Sunday, December 13, 2009

The History Of Dolby Audio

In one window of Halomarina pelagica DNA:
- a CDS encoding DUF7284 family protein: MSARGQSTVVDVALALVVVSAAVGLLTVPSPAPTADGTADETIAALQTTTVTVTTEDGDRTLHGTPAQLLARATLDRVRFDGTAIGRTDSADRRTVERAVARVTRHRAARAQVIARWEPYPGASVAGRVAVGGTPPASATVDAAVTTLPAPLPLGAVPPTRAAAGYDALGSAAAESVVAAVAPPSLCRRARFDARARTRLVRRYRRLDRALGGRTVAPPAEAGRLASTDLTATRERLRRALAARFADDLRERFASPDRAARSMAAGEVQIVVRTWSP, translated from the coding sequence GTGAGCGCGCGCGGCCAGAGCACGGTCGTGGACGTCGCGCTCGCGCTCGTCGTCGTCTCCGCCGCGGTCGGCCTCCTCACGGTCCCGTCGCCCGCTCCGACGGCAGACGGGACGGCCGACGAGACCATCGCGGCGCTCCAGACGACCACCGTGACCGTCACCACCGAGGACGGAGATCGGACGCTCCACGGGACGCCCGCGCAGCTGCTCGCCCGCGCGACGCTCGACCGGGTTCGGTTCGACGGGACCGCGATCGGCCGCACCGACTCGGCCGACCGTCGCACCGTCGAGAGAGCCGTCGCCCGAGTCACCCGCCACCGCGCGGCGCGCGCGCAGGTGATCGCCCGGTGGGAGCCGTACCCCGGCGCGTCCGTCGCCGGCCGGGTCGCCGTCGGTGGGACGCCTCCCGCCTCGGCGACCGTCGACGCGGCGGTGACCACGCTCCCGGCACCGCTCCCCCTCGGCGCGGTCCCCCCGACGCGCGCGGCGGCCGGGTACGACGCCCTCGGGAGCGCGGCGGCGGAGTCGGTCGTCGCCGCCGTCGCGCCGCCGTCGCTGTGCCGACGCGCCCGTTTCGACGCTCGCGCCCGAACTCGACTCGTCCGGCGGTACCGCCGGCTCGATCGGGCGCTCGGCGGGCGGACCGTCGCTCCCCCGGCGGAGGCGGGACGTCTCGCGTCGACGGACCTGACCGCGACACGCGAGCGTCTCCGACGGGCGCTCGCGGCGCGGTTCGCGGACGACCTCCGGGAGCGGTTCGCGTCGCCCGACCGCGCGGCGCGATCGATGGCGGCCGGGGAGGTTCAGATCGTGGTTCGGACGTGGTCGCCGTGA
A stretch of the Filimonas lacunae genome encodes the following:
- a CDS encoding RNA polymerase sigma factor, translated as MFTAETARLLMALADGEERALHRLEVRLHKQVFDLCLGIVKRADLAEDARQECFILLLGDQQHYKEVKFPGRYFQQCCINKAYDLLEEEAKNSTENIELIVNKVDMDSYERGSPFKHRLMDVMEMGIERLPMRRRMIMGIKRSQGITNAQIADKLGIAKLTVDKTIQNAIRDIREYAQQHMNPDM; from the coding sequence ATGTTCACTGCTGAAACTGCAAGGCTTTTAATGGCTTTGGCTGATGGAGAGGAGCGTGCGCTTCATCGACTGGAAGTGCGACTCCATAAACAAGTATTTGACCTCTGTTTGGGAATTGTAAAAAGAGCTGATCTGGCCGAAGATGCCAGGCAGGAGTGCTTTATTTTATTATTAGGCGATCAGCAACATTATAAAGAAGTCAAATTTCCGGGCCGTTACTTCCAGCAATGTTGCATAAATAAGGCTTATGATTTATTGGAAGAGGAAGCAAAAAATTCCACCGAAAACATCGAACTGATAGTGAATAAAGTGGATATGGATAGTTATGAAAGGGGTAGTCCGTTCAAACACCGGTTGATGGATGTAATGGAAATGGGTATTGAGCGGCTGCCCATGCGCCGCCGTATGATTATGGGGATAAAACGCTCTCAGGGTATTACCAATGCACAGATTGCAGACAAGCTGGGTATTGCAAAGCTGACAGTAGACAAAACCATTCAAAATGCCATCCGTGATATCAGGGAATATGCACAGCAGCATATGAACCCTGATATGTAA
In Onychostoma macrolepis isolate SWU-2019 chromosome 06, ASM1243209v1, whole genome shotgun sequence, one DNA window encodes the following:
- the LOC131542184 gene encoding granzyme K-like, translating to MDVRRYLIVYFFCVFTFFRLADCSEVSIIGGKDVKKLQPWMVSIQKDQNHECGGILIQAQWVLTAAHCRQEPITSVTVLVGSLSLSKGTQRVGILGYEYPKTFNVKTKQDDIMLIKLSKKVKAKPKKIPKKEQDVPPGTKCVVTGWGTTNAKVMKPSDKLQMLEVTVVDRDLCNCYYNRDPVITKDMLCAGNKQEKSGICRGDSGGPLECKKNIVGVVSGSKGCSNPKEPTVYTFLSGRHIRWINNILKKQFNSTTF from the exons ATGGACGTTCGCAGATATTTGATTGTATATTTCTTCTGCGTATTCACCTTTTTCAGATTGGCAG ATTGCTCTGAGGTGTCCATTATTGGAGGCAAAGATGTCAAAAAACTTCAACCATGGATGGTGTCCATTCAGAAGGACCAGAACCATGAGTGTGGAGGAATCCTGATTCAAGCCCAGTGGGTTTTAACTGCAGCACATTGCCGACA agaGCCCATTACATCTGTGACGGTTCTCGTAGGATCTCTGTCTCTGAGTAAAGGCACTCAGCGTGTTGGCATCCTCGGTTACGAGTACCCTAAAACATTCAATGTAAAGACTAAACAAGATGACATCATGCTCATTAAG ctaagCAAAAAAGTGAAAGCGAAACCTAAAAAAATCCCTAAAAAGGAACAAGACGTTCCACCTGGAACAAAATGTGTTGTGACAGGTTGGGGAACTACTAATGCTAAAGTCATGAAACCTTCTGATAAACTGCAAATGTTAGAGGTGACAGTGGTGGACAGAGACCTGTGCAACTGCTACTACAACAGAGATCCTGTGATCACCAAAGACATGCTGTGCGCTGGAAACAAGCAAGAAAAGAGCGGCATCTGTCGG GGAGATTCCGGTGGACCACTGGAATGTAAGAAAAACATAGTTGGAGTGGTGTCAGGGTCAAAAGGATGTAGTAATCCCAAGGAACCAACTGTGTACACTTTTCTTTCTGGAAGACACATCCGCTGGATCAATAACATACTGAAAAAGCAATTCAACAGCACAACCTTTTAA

These days, Dolby is a household name. The infamous "DD" symbol can be found in almost every piece of modern audio equipment out there. This includes gaming consoles, HDTV, Home Theaters, both at home and car stereos, cinemas, and personal computers. It all began in 1949 when a man named Ray Dolby went to work for Ampex Corporation part-time, while still in high school. He worked in a variety of companies in correlation with audio instrumentation. He continued working for Ampex while attending college at Stanford University. During this period, breaks to join a small team of Ampex engineers who were determined to invent the first videotape recorder. Dolby focused on electronic aspects of the project. The group has achieved with the introduction of this new technology in 1956. Ampex later sold its first video recorder for $ 50,000. Dolby graduated from Stanford in 1957 and received a Marshall Scholarship at the University of Cambridge, England. He studied at Cambridge for 6 years, earning a doctorate in physics. In 1965, Ray Dolby has started his own company, Dolby Laboratories, Inc. Its first product of this new and innovative company was identified as Dolby A-type Enoise reduction. It significantly reduced the amount of background noise or hiss in professional tape recording without jeopardizing the original content of the material being recorded. This was the beginning of many new Dolby would make in the complex world of audio compression and expansion. Ray Dolby developed an ingenious method of noise reduction by separating the softest strong signals, then simply not processing the strongest signals. Then divide the spectrum into different bands to avoid contradictions or pumping, therefore generating white noise. This method must be integrated into many aspects of society rapidly growing fascination with electronic entertainment. At first, consumers are not satisfied with ordinary radio players and monkey with the 'plate' cassette issued. Everyone wanted to hear music in stereo. This new sound also found its way into the cinema. Dolby sound made its debut in the original recording of Star Wars, and continues to revolutionize the experience of the public today. The sound is even more spectacular and more natural at the same time. Due to this technology, even video games are more realistic, the sounds are more powerful because they not only heard but also felt. The sound is so tangible it is as if fantasy has in fact become reality. More people are staying home instead of going to the movies since its introduction in Dolby Surround Sound System Home Theater. Recent advances include Dolby 5.1, 6.1, 7.1 and 9.1 (that's right, nine full-range channels), Dolby Digital Surround EX, Dolby SR, Dolby TrueHD, and many others. It is obvious that Dolby is the current "King of Sound" and most likely will for generations to come.

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